Cahir Castle, one of the best preserved castles in Ireland, located at Cahir in County Tipperary, was said to be the most impregnable medieval Irish castle. It was built by the Butler family after they were granted this area in 1375 and held out for six hundred years. During this time, it was taken by force only once.
On this page I will talk about what made Cahir Castle so safe.
The safest medieval castle in Ireland- Cahir Castle in County Tipperary
First of all, the safest medieval castle in Ireland is built on the site of an ancient fortification. The Irish word ‘cathair’ means stone fort.
The site was cleverly chosen by the ancients. You are looking at an elevated and well-defended place on an island in the river Suir. Most likely, the fort was dismantled, and stones re-used in constructing the castle.
Secondly, the castle is built on top of a huge rock formation in order to prevent it from being undermined by potential attackers.
See the pretty up and down structure on top of the castle walls in the photos above and below? These castle walls are crenelated. Crenelations provide protection to defending archers to while shooting.
To build a castle you had to have a license from the crown to ‘crenelate’. I would liken this license to today's concept of planning permission. It ensured that castles were only built by those loyal to the king.
The tops of the defensive walls around Cahir Castle have so called machicolations above gates and doorways. See them in the photo above. Machicolations are openings at the bottom of battlements or at the bottom of crenelations in defensive walls. These were used in the same way as ‘murdering holes’- the defenders would throw down (right size) rocks or hot liquids to ward off the enemy.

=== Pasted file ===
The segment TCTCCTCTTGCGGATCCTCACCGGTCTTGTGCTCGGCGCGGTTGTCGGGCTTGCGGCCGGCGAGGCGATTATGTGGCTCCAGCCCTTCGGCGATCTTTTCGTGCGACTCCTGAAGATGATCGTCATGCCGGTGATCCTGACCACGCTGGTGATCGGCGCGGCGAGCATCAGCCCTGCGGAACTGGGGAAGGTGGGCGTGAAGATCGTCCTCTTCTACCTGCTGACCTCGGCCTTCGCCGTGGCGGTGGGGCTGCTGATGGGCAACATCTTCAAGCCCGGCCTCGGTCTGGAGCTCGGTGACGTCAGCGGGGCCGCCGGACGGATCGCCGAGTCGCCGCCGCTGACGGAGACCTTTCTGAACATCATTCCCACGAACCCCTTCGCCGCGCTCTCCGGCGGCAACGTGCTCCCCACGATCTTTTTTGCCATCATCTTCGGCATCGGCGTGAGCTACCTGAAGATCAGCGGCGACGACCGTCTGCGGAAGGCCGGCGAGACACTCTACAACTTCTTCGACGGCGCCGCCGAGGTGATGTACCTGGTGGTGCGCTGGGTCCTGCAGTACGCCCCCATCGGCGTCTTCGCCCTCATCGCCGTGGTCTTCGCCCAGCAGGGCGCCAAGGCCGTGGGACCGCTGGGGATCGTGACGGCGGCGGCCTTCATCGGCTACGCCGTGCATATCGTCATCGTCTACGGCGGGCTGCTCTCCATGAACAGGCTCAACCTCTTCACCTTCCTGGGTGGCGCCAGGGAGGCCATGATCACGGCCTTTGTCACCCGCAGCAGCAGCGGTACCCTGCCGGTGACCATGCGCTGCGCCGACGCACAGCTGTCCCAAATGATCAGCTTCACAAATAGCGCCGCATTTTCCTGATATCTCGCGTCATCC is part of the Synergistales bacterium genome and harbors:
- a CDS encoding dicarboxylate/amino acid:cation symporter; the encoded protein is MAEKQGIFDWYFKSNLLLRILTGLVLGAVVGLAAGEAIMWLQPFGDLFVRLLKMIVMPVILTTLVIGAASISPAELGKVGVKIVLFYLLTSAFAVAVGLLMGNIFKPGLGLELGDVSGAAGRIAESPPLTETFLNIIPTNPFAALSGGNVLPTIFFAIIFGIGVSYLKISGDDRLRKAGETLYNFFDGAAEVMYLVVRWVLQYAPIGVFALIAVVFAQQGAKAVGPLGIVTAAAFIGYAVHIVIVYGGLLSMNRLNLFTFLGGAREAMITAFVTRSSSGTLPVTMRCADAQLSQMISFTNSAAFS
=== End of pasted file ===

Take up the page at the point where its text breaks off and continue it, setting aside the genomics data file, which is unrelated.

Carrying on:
Loop windows: There are arrow loops in the castle wall, which are narrow slits splaying towards the inside. They allow two archers to shoot in tandem and they also protect them from incoming arrows.
Cahir Castle has a very strong batter wall all around. A batter wall is a wall that is much thicker at the bottom than at the top. A batter was a typical feature used a lot in the castles in Ireland. What could it possibly be useful for, you ask?
The batter prevents attackers from undermining the castle walls. But it has another function as well. When rocks are thrown from the machicolations and they land on the batter, what happens? You are right, they will be deflected towards the attacker. Clever design? We think so.
Low doors and narrow passages through hallways and circular stairways were part of the medieval defence system making it much more awkward for attackers to get around while swinging a sword. There were ‘stumble steps’ built into the hallways meant to trip up attackers who wouldn’t know where these were located.
A Super Secure Inner Courtyard
The inner courtyard, which housed the family and their immediate servants was protected by another layer of defence. To get from the outer into the inner courtyard, first you had to pass a portcullis- a heavy wooden gate with spikes at the bottom which is operated by a huge mechanism from a room inside and could be let down within seconds. There are only three working portcullis left in castles in Ireland, and Cahir has one of those!
After the portcullis, there was a long passage that invaders would have had to cross where they could be easily trapped and assaulted from above in a surprise attack- the so called trapping area.
The portcullis at Cahir Castle.
The mechanism that operates the portcullis.
The oubliette: Cahir Castle had the obligatory oubliette, featuring in most castles in Ireland. An oubliette was a medieval prison, a dark badly ventilated room which could only be accessed through a hole in the ceiling.
If you were arrested while trying to invade Cahir Castle, the light shining through this narrow loop window might likely be the last light you'd ever see before being dropped through the trap door in the floor, and forgotten about. Imagine the sound of the heavy wooden door closing- for good.
I will leave you with that thought.
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Copyright 2014 by Colm Sweeney and Susanna Lambeck www.enjoy-irish-culture.com